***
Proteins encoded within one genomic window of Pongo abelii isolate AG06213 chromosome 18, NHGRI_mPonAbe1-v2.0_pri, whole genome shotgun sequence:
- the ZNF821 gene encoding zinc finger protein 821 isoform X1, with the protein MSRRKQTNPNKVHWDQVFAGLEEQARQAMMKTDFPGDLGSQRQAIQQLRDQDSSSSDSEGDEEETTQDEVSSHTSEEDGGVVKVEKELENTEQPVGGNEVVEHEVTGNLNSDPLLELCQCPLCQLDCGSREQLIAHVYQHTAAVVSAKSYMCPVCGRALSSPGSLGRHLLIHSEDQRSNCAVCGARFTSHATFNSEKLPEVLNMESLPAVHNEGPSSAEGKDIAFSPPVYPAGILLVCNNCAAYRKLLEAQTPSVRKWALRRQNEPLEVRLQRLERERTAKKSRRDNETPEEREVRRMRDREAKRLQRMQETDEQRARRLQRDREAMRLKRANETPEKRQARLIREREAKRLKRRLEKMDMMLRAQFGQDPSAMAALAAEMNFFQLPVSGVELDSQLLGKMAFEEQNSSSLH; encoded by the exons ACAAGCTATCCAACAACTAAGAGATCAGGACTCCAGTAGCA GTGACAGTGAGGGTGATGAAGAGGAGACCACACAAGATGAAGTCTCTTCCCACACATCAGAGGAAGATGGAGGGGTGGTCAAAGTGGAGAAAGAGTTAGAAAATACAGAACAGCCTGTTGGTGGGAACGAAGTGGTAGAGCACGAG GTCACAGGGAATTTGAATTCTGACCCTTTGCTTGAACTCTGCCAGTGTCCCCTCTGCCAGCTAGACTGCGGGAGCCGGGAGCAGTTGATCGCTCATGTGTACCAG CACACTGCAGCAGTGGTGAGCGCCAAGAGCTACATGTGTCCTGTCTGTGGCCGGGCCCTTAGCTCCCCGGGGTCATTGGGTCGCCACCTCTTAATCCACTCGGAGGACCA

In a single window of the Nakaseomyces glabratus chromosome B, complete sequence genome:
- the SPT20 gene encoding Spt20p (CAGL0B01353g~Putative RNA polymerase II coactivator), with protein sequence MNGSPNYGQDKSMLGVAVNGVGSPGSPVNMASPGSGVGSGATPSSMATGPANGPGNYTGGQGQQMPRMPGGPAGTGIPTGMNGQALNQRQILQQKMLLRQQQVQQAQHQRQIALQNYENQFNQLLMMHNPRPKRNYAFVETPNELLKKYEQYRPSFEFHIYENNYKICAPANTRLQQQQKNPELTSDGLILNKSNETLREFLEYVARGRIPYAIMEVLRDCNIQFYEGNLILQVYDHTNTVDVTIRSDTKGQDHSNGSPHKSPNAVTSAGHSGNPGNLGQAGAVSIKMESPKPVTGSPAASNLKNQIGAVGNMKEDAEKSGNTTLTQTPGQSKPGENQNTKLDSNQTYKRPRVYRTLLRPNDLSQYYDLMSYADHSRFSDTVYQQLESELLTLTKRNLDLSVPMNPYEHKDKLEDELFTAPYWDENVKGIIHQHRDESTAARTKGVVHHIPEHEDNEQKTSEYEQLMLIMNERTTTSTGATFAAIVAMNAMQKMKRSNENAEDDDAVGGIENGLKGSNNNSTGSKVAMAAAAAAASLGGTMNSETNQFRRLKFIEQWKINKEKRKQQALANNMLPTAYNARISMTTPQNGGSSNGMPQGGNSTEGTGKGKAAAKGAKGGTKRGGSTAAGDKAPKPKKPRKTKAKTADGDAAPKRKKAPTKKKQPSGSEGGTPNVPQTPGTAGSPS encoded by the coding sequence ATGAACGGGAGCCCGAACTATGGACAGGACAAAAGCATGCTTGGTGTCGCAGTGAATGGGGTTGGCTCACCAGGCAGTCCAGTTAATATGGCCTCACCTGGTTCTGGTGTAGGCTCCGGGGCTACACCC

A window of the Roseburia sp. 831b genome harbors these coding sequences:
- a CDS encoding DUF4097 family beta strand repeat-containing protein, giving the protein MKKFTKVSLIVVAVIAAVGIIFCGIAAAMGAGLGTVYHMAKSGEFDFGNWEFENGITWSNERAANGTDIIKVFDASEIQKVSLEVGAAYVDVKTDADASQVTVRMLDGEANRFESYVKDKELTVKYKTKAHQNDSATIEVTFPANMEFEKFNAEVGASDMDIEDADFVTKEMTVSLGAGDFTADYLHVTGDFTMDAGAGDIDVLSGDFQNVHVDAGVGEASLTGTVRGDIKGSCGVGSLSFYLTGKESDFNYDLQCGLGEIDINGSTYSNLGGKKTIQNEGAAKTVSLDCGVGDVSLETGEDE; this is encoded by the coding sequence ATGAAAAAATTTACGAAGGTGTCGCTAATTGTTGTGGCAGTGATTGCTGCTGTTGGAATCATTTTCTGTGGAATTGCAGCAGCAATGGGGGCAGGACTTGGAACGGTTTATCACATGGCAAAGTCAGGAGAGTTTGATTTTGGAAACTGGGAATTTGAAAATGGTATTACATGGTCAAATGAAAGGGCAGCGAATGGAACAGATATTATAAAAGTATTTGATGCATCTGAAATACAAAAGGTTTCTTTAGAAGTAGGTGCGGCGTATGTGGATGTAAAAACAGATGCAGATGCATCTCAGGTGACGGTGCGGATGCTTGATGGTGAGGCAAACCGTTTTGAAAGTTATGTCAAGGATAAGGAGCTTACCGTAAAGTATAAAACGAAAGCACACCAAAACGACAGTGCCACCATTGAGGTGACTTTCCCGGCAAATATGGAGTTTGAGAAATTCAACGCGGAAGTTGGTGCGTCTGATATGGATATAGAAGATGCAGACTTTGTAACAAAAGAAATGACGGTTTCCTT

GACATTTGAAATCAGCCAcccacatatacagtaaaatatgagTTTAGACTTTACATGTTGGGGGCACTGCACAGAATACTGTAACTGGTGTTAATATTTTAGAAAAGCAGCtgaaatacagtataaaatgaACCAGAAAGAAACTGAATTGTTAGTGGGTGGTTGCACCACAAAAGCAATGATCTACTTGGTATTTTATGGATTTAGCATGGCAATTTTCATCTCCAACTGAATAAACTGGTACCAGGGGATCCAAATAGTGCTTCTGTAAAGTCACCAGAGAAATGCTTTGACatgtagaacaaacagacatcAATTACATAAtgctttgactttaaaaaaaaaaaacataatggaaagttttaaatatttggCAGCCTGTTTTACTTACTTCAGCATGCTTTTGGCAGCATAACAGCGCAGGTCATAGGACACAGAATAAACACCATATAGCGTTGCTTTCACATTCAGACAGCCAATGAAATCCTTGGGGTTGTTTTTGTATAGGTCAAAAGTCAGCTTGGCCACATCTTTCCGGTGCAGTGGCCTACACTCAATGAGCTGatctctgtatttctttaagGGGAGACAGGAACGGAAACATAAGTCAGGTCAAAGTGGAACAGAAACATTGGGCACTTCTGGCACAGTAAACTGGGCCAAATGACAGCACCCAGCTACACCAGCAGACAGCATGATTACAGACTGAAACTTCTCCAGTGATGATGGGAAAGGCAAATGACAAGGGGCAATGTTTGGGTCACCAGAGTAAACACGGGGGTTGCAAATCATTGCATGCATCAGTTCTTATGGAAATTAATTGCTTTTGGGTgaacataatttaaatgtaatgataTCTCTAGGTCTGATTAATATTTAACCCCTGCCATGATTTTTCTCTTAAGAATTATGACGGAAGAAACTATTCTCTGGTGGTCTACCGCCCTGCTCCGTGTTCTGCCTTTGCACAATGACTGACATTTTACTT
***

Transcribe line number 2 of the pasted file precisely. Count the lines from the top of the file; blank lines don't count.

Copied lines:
- the ZNF821 gene encoding zinc finger protein 821 isoform X1, with the protein MSRRKQTNPNKVHWDQVFAGLEEQARQAMMKTDFPGDLGSQRQAIQQLRDQDSSSSDSEGDEEETTQDEVSSHTSEEDGGVVKVEKELENTEQPVGGNEVVEHEVTGNLNSDPLLELCQCPLCQLDCGSREQLIAHVYQHTAAVVSAKSYMCPVCGRALSSPGSLGRHLLIHSEDQRSNCAVCGARFTSHATFNSEKLPEVLNMESLPAVHNEGPSSAEGKDIAFSPPVYPAGILLVCNNCAAYRKLLEAQTPSVRKWALRRQNEPLEVRLQRLERERTAKKSRRDNETPEEREVRRMRDREAKRLQRMQETDEQRARRLQRDREAMRLKRANETPEKRQARLIREREAKRLKRRLEKMDMMLRAQFGQDPSAMAALAAEMNFFQLPVSGVELDSQLLGKMAFEEQNSSSLH; encoded by the exons ACAAGCTATCCAACAACTAAGAGATCAGGACTCCAGTAGCA GTGACAGTGAGGGTGATGAAGAGGAGACCACACAAGATGAAGTCTCTTCCCACACATCAGAGGAAGATGGAGGGGTGGTCAAAGTGGAGAAAGAGTTAGAAAATACAGAACAGCCTGTTGGTGGGAACGAAGTGGTAGAGCACGAG GTCACAGGGAATTTGAATTCTGACCCTTTGCTTGAACTCTGCCAGTGTCCCCTCTGCCAGCTAGACTGCGGGAGCCGGGAGCAGTTGATCGCTCATGTGTACCAG CACACTGCAGCAGTGGTGAGCGCCAAGAGCTACATGTGTCCTGTCTGTGGCCGGGCCCTTAGCTCCCCGGGGTCATTGGGTCGCCACCTCTTAATCCACTCGGAGGACCA